February 19, 2014

An American diplomat has said that “the USA holds Yanukovich responsible” for the escalation of crisis in the country. Russia believes that this kind of stance actually encourages radicals on the streets of Kiev to provoke violence.

Protestors attempt to break through a police line in Kiev. Credit: jordibernabeu via Flickr
Protestors attempt to break through a police line in Kiev. Credit: jordibernabeu via Flickr

From this moment on, the USA holds Yanukovich responsible for everything that happens in Ukraine,” US Ambassador to Ukraine Geoffrey R. Pyatt told the Zerkalo Nedeli newspaper. The comment came after diplomats in Ukraine met with Foreign Minister Leonid Kozhara.

Moscow believes that this accusatory position of the US could have, in fact, contributed to the escalation of violence Kiev has been witnessing, and, holding the president solely responsible for the crisis, is giving carte blanche to extremist radical forces out on the streets.

The Russian Foreign Ministry has issued a statement saying it considers the crisis “a direct result of the permissiveness policy exercised by those western politicians and European structures, who from the very beginning turned a blind eye to the aggressive actions of the radical forces in Ukraine.”

Twenty-five people were killed overnight in the most violent clashes yet to have occurred between security forces and protesters since the opposition took to the streets of Kiev in November 2013. Nine of the casualties are Ukrainian police officers, who died of gunshot wounds, as did the rest of the victims, the Interior Ministry reported.

Two hundred and forty-one people were wounded, the Ukrainian Health Ministry said. Among those hospitalized are 79 security services employees, five journalists, three children, as well as MP Vasily Pazinyak for the Batkivshchina (Motherland) party.

The ministry also officially confirmed that a journalist from the local ‘Vesti’ newspaper, Vyacheslav Veremey, died in Kiev after a gunshot wound.

The Ukrainian Ministry of the Interior believes the casualties in the clashes could have been killed by the radicals, because the police do not use fire arms.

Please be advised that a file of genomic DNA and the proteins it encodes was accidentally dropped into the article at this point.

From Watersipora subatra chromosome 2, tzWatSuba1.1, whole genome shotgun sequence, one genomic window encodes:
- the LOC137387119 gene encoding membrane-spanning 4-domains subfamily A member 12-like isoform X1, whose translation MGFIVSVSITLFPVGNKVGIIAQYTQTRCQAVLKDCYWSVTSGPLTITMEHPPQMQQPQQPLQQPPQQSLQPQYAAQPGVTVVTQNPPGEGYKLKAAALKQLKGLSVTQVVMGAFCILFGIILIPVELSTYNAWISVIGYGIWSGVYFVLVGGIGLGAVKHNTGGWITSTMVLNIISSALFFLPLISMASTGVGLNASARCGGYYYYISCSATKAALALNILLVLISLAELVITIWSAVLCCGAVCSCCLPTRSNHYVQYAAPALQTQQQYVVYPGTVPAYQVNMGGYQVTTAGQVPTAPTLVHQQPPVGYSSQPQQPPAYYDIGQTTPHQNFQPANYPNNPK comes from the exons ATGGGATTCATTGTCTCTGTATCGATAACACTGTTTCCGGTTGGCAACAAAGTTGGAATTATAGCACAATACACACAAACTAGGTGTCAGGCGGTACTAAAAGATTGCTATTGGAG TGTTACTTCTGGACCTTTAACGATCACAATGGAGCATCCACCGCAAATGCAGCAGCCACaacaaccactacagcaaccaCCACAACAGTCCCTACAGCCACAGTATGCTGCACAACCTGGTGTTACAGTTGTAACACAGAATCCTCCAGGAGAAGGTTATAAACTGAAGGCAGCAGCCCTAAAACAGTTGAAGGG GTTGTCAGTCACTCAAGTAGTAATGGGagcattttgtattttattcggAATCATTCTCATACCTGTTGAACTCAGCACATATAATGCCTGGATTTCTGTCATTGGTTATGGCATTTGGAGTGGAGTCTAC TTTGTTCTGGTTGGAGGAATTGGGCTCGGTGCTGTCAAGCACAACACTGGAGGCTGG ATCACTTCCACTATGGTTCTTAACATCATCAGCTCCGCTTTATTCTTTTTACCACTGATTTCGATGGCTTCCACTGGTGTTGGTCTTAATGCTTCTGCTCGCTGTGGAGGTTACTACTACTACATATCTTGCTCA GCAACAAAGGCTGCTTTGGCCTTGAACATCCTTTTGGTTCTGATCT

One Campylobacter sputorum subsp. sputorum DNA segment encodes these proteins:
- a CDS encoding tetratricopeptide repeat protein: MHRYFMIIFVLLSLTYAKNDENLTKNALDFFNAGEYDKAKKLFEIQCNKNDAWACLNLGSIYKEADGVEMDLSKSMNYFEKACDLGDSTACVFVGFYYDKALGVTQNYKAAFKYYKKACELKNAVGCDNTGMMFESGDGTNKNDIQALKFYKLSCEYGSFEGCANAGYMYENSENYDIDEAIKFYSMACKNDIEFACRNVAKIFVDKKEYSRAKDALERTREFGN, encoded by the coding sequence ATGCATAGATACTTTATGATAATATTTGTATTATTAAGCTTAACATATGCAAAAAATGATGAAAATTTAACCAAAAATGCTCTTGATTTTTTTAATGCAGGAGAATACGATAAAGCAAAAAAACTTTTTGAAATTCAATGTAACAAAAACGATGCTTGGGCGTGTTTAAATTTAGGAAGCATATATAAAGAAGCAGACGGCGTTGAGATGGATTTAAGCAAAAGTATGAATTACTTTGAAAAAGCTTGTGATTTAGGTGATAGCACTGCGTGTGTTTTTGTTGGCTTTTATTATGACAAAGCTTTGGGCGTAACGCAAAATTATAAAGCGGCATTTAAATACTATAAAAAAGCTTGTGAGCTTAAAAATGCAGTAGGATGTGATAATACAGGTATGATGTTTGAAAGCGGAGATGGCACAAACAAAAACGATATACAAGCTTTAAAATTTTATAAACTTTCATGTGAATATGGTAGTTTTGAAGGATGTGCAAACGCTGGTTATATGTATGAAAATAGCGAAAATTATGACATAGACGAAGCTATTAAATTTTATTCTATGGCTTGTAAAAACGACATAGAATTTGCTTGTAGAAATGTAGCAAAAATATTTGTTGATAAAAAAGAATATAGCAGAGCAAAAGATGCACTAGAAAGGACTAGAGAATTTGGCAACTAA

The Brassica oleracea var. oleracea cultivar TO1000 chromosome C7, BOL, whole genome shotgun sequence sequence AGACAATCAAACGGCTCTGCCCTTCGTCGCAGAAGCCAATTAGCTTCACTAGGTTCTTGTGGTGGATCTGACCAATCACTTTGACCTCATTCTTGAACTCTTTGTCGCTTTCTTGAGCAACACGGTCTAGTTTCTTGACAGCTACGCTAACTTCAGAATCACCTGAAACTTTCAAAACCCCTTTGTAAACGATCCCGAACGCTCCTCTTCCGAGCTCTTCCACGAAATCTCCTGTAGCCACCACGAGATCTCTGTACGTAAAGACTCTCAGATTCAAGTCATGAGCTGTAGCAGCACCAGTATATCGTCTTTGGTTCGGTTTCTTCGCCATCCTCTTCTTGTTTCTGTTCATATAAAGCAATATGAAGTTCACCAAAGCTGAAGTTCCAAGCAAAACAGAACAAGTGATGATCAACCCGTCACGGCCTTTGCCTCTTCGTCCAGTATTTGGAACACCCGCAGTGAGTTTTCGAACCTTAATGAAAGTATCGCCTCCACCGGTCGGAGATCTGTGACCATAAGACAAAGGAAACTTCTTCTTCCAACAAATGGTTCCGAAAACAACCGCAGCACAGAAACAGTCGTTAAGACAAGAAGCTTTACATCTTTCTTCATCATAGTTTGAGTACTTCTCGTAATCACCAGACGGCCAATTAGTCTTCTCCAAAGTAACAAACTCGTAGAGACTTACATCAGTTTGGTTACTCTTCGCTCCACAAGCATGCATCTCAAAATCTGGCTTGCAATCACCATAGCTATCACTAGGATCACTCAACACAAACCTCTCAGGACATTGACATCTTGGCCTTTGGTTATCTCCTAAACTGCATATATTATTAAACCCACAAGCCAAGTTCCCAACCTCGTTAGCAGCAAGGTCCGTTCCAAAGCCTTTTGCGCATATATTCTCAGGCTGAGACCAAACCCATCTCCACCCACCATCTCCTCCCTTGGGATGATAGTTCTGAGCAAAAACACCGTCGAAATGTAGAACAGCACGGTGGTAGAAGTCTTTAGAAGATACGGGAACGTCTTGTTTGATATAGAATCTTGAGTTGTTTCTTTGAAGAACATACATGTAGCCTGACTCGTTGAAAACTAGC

Taking into consideration the nature of the dead civilians’ wounds and also the nature of the weapons, which have been confiscated, we can assume that these wounds were inflicted by violent protesters,” a statement at the Ministry’s website says. “Police officers and interior troops do not use fire arms. Law enforcers are only using non-lethal weapons.”

Some of the European leaders have not been convinced and have been quick to lay the blame for the violence on Ukrainian president. The Swedish Foreign Minister said on Twitter that blood was on Yanukovich’s hands.

Russia’s Foreign Ministry has described the violence in Ukraine as an attempt at a coup d’etat and a “brown” revolution.

In a Wednesday statement, the Ministry accused European politicians and institutions of “refusing to admit that all of the responsibility for the actions of radical forces in Ukraine rests with the opposition.

The Russian side is demanding the leaders on the streets to stop the violence in their country, immediately resume dialogue with the lawful government without threats and ultimatums,” the statement reads.

The Russian stance is out of tune with the European one. Several EU leaders have already spoken of introducing sanctions against the Ukrainian leadership, who they view as responsible for the crisis.

Germany, which previously refused to back Washington’s calls for sanctions against Ukraine’s government, could soon have a change of heart, according to German Foreign Minister Frank-Walter Steinmeier .

“Whoever is responsible for decisions that lead to bloodshed in the center of Kiev or elsewhere in Ukraine will need to consider that Europe’s previous reluctance for personal sanctions must be rethought,” he said, according to AP.

Polish Prime Minister Donald Tusk said on Wednesday he would be pressing European Union leaders to impose sanctions on Ukraine’s government.

I will today hold talks with the leaders of the biggest EU countries and institutions, and persuade them to impose sanctions – personal and financial,” Tusk told a special session of the Polish parliament, Reuters reports. “I hope that such a stance from Poland will help the EU as a whole in taking fast decisions.”

Belgian Foreign Minister Didier Reynders has also supported sanctions against the Ukrainian government, according to Itar-Tass.

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